Best Bits from Day Two Of ‘Is Corporate Responsibility Key to Sustainability?’ Event

Day Two of Youth Time's 'Is Corporate Responsibility Key To Sustainability' saw four more inspirational talks. Here are the best bits.

The second day of Youth Time’s ‘Is Corporate Responsibility Key to Sustainability’ event kicked off with IPMI’s Dr Amelia Indrajaya, who gave a personal look into CSR. 

For her “CSR should be at the heart and soul of every business” and she gave a passionate and enthusiastic look into how CSR has the power to change the world.

With this outlook, she emphasised to the audience that everyone has the power to change the world through their actions and through their businesses. 

She explained: “We should be trying to do the best we can in everything we do. It’s not just about philanthropy, it should be part of a business model.”



At IMPI, there are 257 examples of how – through their Aim2Flourish programme – they have been successful creating profit through sustainability. 

One innovation that she highlighted was in Indonesia, where IPMI are based, with the creation of biodegradable plastic bags, which used the philosophy of breakthrough actions to make something that is helping to change their community in a positive way. 

Also, she spoke wholeheartedly about the by empowering people within a business, change can be made at the highest level – everyone has the power to create change. 

Her talk will be available on Youth Time’s social media channels soon. 



Next up Rikash Biswas, a Youth Time International Movement ambassador and Idea Grant Winner, gave an insight into his company IYSERT and entrepreneurship. 

This interesting interview touched upon his journey from an idea and the equivalent of $50 in India to a company that he believes will overtake Tesla in five year’s time with products geared around renewable energy, which has seen him branch out from making engines to creating ‘solar trees’.

His products are built around creating sustainability, a founding principle of his ideas and he believes that with a good idea the potential is limitless.

He explained: “Entrepreneurship is nothing, it starts with a thought and if you implement it you will be able to show it off and create success. This can help you and future generations – this should always be the aim.”

He is doing just that at his company IYSERT, with the creation of Lab X, a way to bring other inventors’ ideas to life with the success shared between the two sides. 

Outside of the office, Mr Biswas and his organisation are providing 1,000 meals every day for those in need around the area of Rajasthan and they have been busy during the last year too, providing aid and basic medicine. 

For him, it is all about giving back as he believes that he will get just the same in return – the philosophy of karma. 

As for young people, he added: “Young people should always give back what they can. It should be a strong motivation in your heart and it is always a cycle in my mind.

“We want to create people partnerships and by doing that we can leave a great legacy behind us.” 


Walk With Us

From one inspiring story to another as Youth Time spoke exclusively with another ambassador, South African, Warren Handley. 

Warren, after getting a leadership talk and interning in some life-changing circumstances, he and his friend Tom David, set out to not only climb Mount Kilimanjaro and then walk back home. The catch? Home was Johannesburg in South Africa and they decided to live off $2 a day.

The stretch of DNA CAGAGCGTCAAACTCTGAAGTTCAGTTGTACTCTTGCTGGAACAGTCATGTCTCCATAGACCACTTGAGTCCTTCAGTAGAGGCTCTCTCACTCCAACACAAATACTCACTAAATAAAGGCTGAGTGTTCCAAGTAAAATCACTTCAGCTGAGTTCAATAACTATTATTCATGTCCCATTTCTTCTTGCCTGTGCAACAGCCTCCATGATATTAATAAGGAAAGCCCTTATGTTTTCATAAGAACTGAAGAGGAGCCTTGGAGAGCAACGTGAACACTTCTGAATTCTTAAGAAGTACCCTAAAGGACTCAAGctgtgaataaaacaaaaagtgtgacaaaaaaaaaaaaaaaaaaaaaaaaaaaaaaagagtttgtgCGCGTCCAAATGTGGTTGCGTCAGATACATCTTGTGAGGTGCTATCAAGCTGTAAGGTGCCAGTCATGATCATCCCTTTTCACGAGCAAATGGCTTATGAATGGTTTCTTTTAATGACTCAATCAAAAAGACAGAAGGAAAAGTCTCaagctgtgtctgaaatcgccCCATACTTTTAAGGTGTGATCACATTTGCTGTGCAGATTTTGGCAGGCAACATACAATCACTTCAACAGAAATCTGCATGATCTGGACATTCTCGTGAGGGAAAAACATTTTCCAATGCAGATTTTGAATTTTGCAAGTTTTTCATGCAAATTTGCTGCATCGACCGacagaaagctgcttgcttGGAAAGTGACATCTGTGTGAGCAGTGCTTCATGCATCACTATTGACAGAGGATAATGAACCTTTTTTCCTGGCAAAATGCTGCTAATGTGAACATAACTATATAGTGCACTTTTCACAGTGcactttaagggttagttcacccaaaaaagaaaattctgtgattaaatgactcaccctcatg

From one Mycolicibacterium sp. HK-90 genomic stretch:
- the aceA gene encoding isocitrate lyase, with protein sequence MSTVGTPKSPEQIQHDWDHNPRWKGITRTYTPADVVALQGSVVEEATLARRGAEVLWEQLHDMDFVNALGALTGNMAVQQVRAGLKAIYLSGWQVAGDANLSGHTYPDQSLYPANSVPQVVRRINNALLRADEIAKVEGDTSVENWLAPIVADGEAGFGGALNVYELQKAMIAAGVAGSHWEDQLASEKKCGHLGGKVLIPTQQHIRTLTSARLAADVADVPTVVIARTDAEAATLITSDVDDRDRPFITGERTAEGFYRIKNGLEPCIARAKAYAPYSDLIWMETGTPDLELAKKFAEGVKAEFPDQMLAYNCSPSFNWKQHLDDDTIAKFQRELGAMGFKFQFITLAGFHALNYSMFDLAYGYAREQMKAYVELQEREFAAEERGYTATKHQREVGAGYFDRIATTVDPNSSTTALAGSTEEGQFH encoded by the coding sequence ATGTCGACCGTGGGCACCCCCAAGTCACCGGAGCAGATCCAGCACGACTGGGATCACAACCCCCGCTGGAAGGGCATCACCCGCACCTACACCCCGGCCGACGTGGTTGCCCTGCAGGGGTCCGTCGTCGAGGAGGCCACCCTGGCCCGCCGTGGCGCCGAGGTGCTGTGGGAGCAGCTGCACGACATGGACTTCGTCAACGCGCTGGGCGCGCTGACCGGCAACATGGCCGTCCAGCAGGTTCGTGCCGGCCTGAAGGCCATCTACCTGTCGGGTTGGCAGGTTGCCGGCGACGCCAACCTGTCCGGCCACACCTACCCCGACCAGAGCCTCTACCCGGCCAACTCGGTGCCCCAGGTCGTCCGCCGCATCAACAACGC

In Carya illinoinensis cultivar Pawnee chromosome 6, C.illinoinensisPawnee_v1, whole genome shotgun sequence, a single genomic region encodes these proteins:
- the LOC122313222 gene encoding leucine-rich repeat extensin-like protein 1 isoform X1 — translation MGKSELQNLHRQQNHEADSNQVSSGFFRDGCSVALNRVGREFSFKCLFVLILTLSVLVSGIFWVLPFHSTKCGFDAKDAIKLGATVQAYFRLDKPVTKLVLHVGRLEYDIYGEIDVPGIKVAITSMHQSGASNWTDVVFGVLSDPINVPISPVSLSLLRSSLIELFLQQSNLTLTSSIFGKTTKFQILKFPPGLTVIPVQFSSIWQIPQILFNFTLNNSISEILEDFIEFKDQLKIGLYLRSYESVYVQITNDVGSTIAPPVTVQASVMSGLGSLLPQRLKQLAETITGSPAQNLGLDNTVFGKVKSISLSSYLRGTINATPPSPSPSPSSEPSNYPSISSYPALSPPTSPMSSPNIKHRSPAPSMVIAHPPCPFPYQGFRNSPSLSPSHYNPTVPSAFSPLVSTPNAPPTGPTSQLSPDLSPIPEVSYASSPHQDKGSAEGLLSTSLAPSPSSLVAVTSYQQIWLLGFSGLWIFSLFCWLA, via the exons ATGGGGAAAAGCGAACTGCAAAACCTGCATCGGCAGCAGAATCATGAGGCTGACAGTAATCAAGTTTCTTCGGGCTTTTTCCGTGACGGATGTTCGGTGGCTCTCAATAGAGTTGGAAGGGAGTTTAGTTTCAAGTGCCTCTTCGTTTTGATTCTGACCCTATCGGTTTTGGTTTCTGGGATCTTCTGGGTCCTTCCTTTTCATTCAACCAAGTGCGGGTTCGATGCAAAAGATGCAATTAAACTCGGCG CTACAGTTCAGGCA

What followed was a trip that lasted six months, truncated with incredible generosity, mixed with “beautiful experiences and beautiful people”. 

The lessons that he found within the trip were about “knowing your why?” and pushing yourself to go as far as you can. He also wrote a book on his experience, titled Walk With Us

The trip was in aid of Early Childhood Development, a cause close to Warren’s heart and one that he has continued to support three years after his epic journey. 

Having visited communities across the six countries he walked through, Warren believes companies need their communities to thrive, whether through buying products or creating a workforce.

This is their responsibility to contribute to their communities. 

This is a talk not to be missed, so make sure that you head to Youth Time’s social media channels to re-watch this inspirational journey.


Sparking New Ideas

The last webinar of the second day was from Nelson Mejia, from WeSpark, who talked through when innovation meets social responsibility and education. 

WeSpark’s vision is to spread a human-centric perspective on innovation. They want to drive curiosity and be the source that ignites the first spark for your next great idea, that great idea just ready to be born!

Sharing his expertise in innovation, he gave advice for both individuals and companies on how they can share knowledge. 

He explained: “Giving the knowledge to our community can be a great way to create new inspiration and innovation.

“The more your company grows, the more you should contribute.”

He spoke through challenges his start-up has faced, especially around giving away his company’s expertise as well as the tough times during the Covid-19 pandemic. 

He also believes that social responsibility should start young, where schools show the way forward as students develop their ideas and inspiration. 

Tomorrow, Samsung, Saints Foundation and are on the menu for the third day of Youth Time’s four-day event.

For all the latest updates, head to Youth Time’s Facebook, Instagram or Twitter.

Missed anything from Day One? We’re here to help.

Best Bits from Day One Of ‘Is Corporate Responsibility Key to Sustainability?’ Event

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